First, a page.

One of the most important lessons I ever learned about capitalism and the nature of wealth I learned from Donald Trump. And now I discover that I was entirely misled, at least as regards Trump’s particular role.

As I discussed in a post a couple of years ago, back in the 1990s I read a newspaper article about Donald Trump’s most recent bankruptcy, and was struck by the fact that, despite having vastly more liabilities than possessions, Trump was still treated as a wealthy man, and not worse than a pauper. And his creditors were willing to come to an arrangement that allowed him to live a rich-man lifestyle, if somewhat less opulent than before. I understood that to mean that modern capitalism makes debt almost as valuable as property, that the person with a billion in debt and the person with a billion in property are considered to be much more similar to each other than either is to the one who has neither debts nor wealth.

Now, having read several books on Trump, including most recently Seth Hettena’s Trump/Russia: A Definitive History, I see that this beautifully esoteric interpretation must yield — at least in the case of Trump — to a simpler and crasser interpretation: At various stages of his career Trump has been propped up by criminals who found the Trump Organisation, and its self-absorbed empty-headed chief, too useful as a cover for moneylending — first for the New York mob, then on a larger scale for Russian oligarchs and criminals from the former Soviet Union — to let it fail. In some sense, this is the value of debt: When there are large numbers in play, it’s easy to hide smaller numbers, just as long as you can come to an agreement to keep the flow going. And it does take a special kind of person to have managed to accumulate that amount of debt in the first place, making Trump’s debt truly a rare and valuable commodity.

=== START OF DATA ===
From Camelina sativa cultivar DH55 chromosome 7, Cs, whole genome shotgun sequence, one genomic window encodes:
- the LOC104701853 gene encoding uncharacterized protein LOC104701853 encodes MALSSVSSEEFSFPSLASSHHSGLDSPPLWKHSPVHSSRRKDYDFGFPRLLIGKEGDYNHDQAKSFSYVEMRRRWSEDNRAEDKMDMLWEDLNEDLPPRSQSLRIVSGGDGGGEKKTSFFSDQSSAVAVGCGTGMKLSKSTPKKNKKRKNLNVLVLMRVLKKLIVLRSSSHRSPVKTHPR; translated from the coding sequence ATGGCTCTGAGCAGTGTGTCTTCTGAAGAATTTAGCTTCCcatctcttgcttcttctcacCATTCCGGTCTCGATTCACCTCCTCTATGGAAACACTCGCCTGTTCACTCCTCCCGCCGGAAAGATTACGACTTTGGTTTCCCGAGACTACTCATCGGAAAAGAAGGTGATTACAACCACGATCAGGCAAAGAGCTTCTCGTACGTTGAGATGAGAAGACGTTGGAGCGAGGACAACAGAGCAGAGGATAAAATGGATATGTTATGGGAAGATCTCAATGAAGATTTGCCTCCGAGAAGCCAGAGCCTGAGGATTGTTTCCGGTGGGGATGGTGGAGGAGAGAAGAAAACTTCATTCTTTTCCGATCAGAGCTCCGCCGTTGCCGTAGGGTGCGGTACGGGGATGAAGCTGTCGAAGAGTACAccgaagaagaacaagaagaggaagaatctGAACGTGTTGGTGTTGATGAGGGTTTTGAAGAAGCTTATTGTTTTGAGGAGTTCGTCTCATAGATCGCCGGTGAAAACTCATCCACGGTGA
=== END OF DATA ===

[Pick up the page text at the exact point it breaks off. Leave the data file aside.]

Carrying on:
I’m perfectly willing to accept a certain claim of innocence, that Trump believed all along that the fact that he kept managing to steer around failure demonstrated nothing but his unique genius. It reminds me of Hitler’s famous comment “Ich gehe mit traumwandlerischer Sicherheit den Weg, den mich die Vorsehung gehen heißt”: I follow, with the certainty of a sleepwalker, the path that Providence has laid out for me.

That narcissistic naïveté probably was, and remains, his most useful quality. First time tragedy, second farce.

Why Israel?

The Guardian has published an “exclusive” on the future of European science funding after  Brexit. The key point:

A draft copy of the so-called Horizon Europe document, seen by the Guardian, suggests that the UK is set to be offered less generous access than countries with associate status in the current programme, known as Horizon 2020, including Israel, Turkey, Albania and Ukraine.

So why does the headline say

Brexit: UK may get poorer access than Israel to EU science scheme